Types of Savings account

Instant Access Accounts

Instant Access Accounts or Easy Access Accounts as they are also known are the simplest form of savings account in the UK. You are able to access your money at any time without penalty, depending on whether you have set up an online savings account, telephone banking or an account that can only be accessed through a high street branch.

Some people think of instant access accounts as an ‘everyday savings account’. Easy to pay money in and easy to get money out, with a modest rate of interest.

Notice Accounts

Notice Savings Accounts are similar to Easy Access accounts but you have to give notice if you want to make a withdrawal, typically between 30 and 120 days. There may also be a restriction on how many withdrawals you can make in a year so do read the small print. For this more limited access, you are often rewarded with a higher interest rate but it does pay to shop around.

Fixed Rate Savings Accounts

Fixed rate savings accounts or fixed rate bonds as they are also known pay a higher rate of interest but your savings are tied in for a set period of time, typically one to five years. Some accounts pay a low rate over the term and give a large bonus at the end of the fixed period. As the rate is fixed, you know exactly how much interest you will earn over the term.

If you are sure you don’t need your savings for the agreed amount of time, fixed rate accounts can be a good way to boost your return. A word of warning though, if you do need to get your hands on your savings, you will be penalised and as a result could lose a substantial amount of interest so make sure you won’t be tempted to dip into the pot!

Regular Savings Accounts

Regular savings accounts usually pay a higher rate of interest in exchange for you contracting to pay a regular monthly amount into the account. This tends to be for 12 months but some accounts can offer longer terms. These types of accounts can help if you want to save money on a regular basis or are saving for something specific such as Christmas or perhaps a long awaited holiday. Your money is tied in so you won’t have access to it for a set period of time and you’ll be required to pay a minimum amount into the account of a monthly basis. The minimum amount varies depending on the account but should be between £10 and £25. You may be penalised if you miss a payment so make sure you can afford to save before committing yourself.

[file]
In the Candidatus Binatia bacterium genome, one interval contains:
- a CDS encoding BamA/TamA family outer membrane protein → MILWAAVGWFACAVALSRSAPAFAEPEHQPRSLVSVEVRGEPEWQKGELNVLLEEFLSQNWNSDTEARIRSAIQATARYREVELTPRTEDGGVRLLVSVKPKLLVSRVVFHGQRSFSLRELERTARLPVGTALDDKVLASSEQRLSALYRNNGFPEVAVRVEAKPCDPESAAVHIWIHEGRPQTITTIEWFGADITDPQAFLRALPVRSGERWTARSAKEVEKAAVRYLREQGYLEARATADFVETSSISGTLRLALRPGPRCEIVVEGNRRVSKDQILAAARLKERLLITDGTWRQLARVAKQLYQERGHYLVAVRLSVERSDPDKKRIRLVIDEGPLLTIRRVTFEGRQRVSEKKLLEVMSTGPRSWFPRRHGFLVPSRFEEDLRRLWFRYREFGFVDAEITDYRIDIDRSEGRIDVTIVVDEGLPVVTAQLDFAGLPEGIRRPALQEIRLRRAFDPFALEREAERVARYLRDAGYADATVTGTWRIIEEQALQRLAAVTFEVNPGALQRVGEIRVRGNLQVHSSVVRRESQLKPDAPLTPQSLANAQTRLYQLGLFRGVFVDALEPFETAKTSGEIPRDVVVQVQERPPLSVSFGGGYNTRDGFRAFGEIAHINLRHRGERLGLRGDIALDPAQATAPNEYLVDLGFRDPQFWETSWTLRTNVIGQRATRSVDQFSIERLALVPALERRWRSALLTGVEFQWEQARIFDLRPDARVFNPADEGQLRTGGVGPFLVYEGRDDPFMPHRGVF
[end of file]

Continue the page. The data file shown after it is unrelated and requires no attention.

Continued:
It’s a good idea to diarise your last payment into the account as once the agreed regular savings period has finished, your interest rate will change. At this point it may be worth moving your money to another more suitable account.

Child Savings Accounts

Most banks and building societies offer special accounts for children to save, often with enhanced rates over their standard range of savings accounts. Try not to get side tracked by some of the free gifts on offer as it’s the savings rate that is really important.

Make sure you complete the Inland Revenue Form R85 to benefit from tax free saving. Your bank or building society will provide you with this. As most children’s accounts require a parent to sign the application form, it’s most likely that you will need to visit your local branch in person.

Like your own savings account choices, there will be a range of fixed, instant access and regular savings accounts on offer. A regular savings account can be a great way to get your children saving. Hopefully they will then acquire the savings habit for life!

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